Three Sasanian king of kings and a number of notables of the Sasanian and later periods were called “Shapur.”
ŠĀPUR I: History
ŠĀPUR I, second Sasanian king of kings (r. 239-70) and author of several rock-reliefs and the trilingual inscription on the walls of the so-called Kaʿba-ye Zardošt [ŠKZ].
The name. Three Sasanian king of kings and a number of notables of the Sasanian and later periods were called “Šāpur.” The name is derived from Old Iranian *xšayaΘiya.puΘra “son of king” and originally must have been a title, which came to be used, at least from the last decades of the 2nd century CE, as a personal name, although its appearance in Parthian king-lists of Arabic-Persian histories (e.g., Biruni, Chronology, pp. 117-19) is anachronistic. The attested forms include: Parth. šhypwhr, Sasanian šhpwr-y, Manichean Pahlavi š’bwhr, Book Pahlavi šhpwhl, Arm. šapowh, Syriac šbwhr, Sogdian š’p(‘)wr, Gk. Sapur, Sabour and Sapuris, Lat. Sapores and Sapor, Ar. Sābur and Šābur, Pers. Šāpur, Šāhpur, Šahfur, etc. (see Nöldeke, Kārnāmak, pp. 60-61; Justi, Namenbuch, p. 284; Fluss, col. 2326; Sundermann, 1981, p. 171; Back, pp. 260-61; Garsoïan, pp. 406-407; Gignoux, 1986, pp. 161-2; Huyse II, pp. 5-6).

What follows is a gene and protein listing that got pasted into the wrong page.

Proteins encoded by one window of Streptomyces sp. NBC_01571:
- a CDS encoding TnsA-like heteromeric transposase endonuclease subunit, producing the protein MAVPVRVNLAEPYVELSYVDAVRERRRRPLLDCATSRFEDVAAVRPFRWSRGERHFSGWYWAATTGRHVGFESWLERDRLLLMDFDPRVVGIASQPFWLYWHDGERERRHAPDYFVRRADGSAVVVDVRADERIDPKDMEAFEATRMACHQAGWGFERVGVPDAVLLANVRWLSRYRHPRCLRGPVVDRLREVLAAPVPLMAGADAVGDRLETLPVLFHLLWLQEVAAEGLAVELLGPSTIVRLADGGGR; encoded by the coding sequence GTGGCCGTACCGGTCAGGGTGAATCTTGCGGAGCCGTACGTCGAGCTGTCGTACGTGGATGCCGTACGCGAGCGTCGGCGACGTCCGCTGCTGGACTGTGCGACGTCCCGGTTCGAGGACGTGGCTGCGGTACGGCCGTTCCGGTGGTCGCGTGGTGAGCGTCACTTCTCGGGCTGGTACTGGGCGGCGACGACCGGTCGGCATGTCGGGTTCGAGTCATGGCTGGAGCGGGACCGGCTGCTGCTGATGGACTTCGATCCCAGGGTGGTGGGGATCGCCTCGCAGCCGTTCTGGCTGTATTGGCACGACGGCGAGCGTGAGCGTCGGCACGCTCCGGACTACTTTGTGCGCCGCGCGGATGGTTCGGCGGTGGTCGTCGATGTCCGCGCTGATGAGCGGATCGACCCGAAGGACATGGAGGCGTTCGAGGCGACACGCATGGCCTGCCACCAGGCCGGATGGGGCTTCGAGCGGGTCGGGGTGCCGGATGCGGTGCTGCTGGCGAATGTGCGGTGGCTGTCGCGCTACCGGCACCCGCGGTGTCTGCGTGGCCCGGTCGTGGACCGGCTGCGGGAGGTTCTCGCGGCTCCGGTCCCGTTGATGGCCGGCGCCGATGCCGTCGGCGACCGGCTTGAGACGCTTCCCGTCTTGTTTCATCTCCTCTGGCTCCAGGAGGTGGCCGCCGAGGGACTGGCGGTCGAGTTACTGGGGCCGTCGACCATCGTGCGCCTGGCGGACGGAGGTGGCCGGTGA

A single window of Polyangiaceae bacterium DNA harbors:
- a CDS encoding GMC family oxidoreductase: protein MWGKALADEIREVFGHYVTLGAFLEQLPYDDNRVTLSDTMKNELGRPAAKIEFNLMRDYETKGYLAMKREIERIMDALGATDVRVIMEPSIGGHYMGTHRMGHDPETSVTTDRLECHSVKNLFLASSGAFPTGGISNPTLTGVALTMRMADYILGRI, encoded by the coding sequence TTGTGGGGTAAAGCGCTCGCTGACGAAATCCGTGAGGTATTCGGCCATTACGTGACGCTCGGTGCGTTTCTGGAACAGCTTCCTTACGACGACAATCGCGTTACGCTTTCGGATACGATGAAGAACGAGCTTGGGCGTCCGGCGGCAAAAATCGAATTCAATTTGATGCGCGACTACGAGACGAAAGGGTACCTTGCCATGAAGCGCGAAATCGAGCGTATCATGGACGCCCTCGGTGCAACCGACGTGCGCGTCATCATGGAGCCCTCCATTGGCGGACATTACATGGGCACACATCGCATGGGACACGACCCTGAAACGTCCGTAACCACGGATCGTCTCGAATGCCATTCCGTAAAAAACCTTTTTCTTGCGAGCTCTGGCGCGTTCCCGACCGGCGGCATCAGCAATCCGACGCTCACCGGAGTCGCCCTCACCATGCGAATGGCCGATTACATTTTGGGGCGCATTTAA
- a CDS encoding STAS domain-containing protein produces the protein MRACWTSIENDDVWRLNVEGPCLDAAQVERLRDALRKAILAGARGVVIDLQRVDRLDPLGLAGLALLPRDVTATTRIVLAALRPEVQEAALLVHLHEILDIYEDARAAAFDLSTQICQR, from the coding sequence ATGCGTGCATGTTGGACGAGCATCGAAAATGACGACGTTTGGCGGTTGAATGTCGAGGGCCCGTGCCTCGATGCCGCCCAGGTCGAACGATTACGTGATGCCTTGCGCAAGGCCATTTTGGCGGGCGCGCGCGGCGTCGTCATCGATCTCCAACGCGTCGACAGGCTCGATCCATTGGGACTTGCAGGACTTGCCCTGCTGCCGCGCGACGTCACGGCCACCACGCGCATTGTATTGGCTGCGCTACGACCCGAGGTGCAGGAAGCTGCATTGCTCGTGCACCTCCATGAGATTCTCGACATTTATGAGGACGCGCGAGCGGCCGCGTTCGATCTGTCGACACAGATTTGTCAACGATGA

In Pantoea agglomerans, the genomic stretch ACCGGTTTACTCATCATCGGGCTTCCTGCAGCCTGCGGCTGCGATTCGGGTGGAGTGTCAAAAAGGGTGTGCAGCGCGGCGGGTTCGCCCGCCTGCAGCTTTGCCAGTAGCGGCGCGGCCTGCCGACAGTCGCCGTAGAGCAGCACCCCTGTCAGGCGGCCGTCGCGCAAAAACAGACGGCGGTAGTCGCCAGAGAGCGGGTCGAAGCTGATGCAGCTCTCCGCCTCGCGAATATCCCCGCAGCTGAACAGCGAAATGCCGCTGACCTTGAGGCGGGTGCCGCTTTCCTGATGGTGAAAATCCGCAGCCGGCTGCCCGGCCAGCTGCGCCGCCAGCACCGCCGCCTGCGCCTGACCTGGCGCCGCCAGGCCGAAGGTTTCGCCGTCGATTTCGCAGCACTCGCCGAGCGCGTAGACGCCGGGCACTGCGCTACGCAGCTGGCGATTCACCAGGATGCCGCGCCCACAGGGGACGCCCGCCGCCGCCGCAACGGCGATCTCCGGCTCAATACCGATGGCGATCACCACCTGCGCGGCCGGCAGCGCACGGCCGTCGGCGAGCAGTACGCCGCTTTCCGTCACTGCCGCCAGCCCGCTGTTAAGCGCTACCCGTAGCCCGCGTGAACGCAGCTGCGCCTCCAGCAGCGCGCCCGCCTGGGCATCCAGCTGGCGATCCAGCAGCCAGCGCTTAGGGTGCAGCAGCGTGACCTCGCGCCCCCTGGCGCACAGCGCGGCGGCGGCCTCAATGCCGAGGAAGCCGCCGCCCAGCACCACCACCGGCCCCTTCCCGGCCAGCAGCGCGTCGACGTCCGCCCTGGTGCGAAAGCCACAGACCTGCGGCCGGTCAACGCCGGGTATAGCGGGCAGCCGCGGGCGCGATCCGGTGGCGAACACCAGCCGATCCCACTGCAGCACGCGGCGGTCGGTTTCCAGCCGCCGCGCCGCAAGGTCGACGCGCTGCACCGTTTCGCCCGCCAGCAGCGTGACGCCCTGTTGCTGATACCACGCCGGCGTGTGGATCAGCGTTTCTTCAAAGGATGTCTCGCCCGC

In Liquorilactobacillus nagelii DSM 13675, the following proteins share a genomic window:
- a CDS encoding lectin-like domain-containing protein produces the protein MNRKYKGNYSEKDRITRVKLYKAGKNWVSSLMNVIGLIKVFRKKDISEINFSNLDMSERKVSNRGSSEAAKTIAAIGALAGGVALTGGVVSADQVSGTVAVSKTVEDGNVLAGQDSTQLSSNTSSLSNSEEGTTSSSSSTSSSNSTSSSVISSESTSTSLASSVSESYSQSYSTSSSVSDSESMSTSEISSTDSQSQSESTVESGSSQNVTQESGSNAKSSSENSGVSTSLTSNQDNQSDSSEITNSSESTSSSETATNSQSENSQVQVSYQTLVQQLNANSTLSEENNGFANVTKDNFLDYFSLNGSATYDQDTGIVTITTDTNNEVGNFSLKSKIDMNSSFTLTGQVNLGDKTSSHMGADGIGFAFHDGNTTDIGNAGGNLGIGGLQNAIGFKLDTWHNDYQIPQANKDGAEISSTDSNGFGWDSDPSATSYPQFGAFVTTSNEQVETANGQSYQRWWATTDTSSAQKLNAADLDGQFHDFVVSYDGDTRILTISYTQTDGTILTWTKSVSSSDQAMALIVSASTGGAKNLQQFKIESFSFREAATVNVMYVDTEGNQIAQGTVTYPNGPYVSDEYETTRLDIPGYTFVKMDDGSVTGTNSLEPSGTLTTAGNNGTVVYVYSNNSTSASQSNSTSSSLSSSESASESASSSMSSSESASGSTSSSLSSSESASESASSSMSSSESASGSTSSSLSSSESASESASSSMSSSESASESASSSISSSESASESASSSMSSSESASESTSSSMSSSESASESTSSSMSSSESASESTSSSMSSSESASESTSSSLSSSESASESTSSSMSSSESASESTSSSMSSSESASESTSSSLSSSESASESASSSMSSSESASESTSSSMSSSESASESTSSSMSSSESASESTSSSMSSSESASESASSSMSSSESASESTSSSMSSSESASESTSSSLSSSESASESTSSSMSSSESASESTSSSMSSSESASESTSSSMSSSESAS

Šāpur I’s co-rulership and accession. Šāpur I was the son of Ardašir I and “Lady Myrōd” (ŠKZ, Gk. l. 49). He participated in his father’s campaign against the Arsacids (Ṭabari I, p. 819, confirmed by the victory relief of Ardašir I at Firuzābād, see EIr II, pp. 377-9). Ardašir “judged him the gentlest, wisest, bravest and ablest of all his children” (Masʿudi, Moruj II, p. 159), and nominated him as his successor in an assembly of the magnates (Skjærvø, 1983, 3/1, pp. 58-60). He appears in Ardašir’s investiture reliefs at Naqš-e Rajab and Firuzābād as the heir apparent (Hinz, 1969, pp. 56ff and passim), and our data indicate that he later shared rulership with his father (Ghirshman, 1975; Calmeyer, pp. 46-7, 63-7). Balʿami (ed. Bahār, p. 884) states that “Ardašir placed with his own hand his own crown upon Šāpur’s head,” and Masʿudi (Moruj II, p. 160) confirming this, adds that Ardašir then retired to serve God and lived for a year or longer. The testimony of the Cologne Mani Codex that in Mani’s twenty-fourth year, i.e., in (24+ 216=) 240, Ardašir “subjugated the city of Hatra and King Šāpur, his son, placed on his head the great (royal) diadem” (Henrichs–Koenen, 1975, pp. 18, 21), also indicates a period of synarchy. In late 242, the Emperor Gordianus III sent a letter from Antioch in Syria to the senate claiming that he had removed the threat “of Persian kings” (reges persarum) from the city (SHA: Gordiani Tres 27. 5), which means that in 242 Persia had two kings. Indeed, Ardašir’s late coins continues his usual reverse type of an elaborate fire altar and the legend: NWR[’] [Z]Y [’r]t[x]štr “Fire of Ardaxštar” but it portrays him facing a youthful prince – symbolically representing Šāpur and a new legend: mzdysn bgy shpwhry MLK’ ‘ yr’n MNW štry MN yzd’n “Divine Šāpur King of Iran whose seed is from gods” (Lukonin, 1969, pp. 55, 164, 166, Pl. II no 283; Ghirshman 1975, p. 258; Mossig-Walburg, 1980, pp. 117, 119-20; idem, 1990, pp. 112-13). Šāpur’s own coins show him wearing his famous mural crown and a fire altar flanked by two attendants. Clearly, Ardašir issued that series when he appointed Šāpur co-regent. A rock-relief at Salmās in Azerbaijan (Hinz, 1965; 1969, pp. 135-39) depicting two horsemen both wearing Ardašir’s lower-type crown, must also date from the period of synarchy. Another, at Dārābgerd (Hinz, 1969, pp. 145-152; see also EIr., VII, p. 7), represents a victory of Šāpur I over the Romans but the king wears Ardasir’s crown, thereby symbolizing the shared victory of the father and the son (Ghirshman, 1971, pp. 94-103; Shahbazi, 1972).